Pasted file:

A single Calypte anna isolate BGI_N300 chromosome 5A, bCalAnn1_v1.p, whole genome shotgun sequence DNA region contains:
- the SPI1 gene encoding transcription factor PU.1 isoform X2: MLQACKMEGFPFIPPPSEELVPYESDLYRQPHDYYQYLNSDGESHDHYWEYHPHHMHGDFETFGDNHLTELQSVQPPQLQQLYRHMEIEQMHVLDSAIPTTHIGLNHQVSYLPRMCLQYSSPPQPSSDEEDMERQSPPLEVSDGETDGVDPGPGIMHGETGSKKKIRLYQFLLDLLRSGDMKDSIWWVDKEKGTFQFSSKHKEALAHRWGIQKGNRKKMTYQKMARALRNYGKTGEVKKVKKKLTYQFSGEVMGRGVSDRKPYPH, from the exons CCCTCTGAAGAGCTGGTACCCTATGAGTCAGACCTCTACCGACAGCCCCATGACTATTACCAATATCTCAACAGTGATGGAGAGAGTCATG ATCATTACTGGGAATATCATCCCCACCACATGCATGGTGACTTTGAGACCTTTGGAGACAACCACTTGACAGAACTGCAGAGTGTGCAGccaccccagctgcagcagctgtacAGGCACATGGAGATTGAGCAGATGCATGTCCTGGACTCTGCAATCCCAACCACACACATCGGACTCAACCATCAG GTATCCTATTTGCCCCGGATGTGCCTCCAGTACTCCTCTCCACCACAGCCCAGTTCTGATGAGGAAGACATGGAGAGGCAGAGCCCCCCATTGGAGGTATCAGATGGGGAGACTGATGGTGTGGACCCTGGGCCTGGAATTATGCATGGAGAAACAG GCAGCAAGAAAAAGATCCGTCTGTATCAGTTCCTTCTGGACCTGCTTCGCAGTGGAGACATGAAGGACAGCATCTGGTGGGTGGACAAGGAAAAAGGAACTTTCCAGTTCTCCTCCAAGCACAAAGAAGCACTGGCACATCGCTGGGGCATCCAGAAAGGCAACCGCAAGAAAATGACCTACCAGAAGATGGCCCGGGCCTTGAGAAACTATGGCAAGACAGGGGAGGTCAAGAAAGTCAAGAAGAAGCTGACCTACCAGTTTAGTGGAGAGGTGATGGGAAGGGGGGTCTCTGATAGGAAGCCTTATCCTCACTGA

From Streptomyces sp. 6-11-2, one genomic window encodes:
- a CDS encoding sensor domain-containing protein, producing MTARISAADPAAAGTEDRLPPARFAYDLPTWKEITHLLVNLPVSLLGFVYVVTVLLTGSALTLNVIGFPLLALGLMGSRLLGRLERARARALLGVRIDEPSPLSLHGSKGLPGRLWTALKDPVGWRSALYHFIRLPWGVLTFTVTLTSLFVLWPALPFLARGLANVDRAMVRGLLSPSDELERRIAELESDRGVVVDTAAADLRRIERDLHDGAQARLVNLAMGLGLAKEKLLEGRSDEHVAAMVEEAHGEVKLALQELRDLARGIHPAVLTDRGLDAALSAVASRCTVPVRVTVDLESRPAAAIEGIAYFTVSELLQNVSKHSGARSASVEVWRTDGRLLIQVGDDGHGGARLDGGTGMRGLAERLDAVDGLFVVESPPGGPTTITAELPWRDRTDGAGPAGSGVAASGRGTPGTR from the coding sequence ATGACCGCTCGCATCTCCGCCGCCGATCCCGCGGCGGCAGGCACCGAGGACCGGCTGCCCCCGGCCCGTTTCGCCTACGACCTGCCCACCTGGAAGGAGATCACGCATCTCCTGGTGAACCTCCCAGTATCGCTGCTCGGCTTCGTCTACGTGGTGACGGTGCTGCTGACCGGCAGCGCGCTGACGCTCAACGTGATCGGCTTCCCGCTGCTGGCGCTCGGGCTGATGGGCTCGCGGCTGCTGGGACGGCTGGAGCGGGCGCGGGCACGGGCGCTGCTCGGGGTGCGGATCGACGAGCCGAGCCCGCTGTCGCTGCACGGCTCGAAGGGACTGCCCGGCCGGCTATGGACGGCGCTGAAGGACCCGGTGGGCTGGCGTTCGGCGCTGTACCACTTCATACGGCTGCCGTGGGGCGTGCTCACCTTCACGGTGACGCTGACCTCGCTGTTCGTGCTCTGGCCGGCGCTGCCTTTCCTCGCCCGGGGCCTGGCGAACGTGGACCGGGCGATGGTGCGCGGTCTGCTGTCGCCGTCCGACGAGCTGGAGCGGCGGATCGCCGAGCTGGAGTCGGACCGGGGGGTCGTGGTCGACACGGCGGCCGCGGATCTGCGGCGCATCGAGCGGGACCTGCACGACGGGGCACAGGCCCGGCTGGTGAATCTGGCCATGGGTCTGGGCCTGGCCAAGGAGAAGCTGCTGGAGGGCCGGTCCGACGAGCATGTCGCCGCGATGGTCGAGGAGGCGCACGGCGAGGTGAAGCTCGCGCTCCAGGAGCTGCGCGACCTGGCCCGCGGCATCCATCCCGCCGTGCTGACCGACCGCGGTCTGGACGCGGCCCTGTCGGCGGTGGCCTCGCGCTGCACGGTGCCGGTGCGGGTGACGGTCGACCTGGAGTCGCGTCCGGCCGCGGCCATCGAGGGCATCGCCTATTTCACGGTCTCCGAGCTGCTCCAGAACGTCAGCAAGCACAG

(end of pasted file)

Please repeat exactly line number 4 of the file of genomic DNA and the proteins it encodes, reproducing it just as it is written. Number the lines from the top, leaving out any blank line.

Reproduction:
- a CDS encoding sensor domain-containing protein, producing MTARISAADPAAAGTEDRLPPARFAYDLPTWKEITHLLVNLPVSLLGFVYVVTVLLTGSALTLNVIGFPLLALGLMGSRLLGRLERARARALLGVRIDEPSPLSLHGSKGLPGRLWTALKDPVGWRSALYHFIRLPWGVLTFTVTLTSLFVLWPALPFLARGLANVDRAMVRGLLSPSDELERRIAELESDRGVVVDTAAADLRRIERDLHDGAQARLVNLAMGLGLAKEKLLEGRSDEHVAAMVEEAHGEVKLALQELRDLARGIHPAVLTDRGLDAALSAVASRCTVPVRVTVDLESRPAAAIEGIAYFTVSELLQNVSKHSGARSASVEVWRTDGRLLIQVGDDGHGGARLDGGTGMRGLAERLDAVDGLFVVESPPGGPTTITAELPWRDRTDGAGPAGSGVAASGRGTPGTR from the coding sequence ATGACCGCTCGCATCTCCGCCGCCGATCCCGCGGCGGCAGGCACCGAGGACCGGCTGCCCCCGGCCCGTTTCGCCTACGACCTGCCCACCTGGAAGGAGATCACGCATCTCCTGGTGAACCTCCCAGTATCGCTGCTCGGCTTCGTCTACGTGGTGACGGTGCTGCTGACCGGCAGCGCGCTGACGCTCAACGTGATCGGCTTCCCGCTGCTGGCGCTCGGGCTGATGGGCTCGCGGCTGCTGGGACGGCTGGAGCGGGCGCGGGCACGGGCGCTGCTCGGGGTGCGGATCGACGAGCCGAGCCCGCTGTCGCTGCACGGCTCGAAGGGACTGCCCGGCCGGCTATGGACGGCGCTGAAGGACCCGGTGGGCTGGCGTTCGGCGCTGTACCACTTCATACGGCTGCCGTGGGGCGTGCTCACCTTCACGGTGACGCTGACCTCGCTGTTCGTGCTCTGGCCGGCGCTGCCTTTCCTCGCCCGGGGCCTGGCGAACGTGGACCGGGCGATGGTGCGCGGTCTGCTGTCGCCGTCCGACGAGCTGGAGCGGCGGATCGCCGAGCTGGAGTCGGACCGGGGGGTCGTGGTCGACACGGCGGCCGCGGATCTGCGGCGCATCGAGCGGGACCTGCACGACGGGGCACAGGCCCGGCTGGTGAATCTGGCCATGGGTCTGGGCCTGGCCAAGGAGAAGCTGCTGGAGGGCCGGTCCGACGAGCATGTCGCCGCGATGGTCGAGGAGGCGCACGGCGAGGTGAAGCTCGCGCTCCAGGAGCTGCGCGACCTGGCCCGCGGCATCCATCCCGCCGTGCTGACCGACCGCGGTCTGGACGCGGCCCTGTCGGCGGTGGCCTCGCGCTGCACGGTGCCGGTGCGGGTGACGGTCGACCTGGAGTCGCGTCCGGCCGCGGCCATCGAGGGCATCGCCTATTTCACGGTCTCCGAGCTGCTCCAGAACGTCAGCAAGCACAG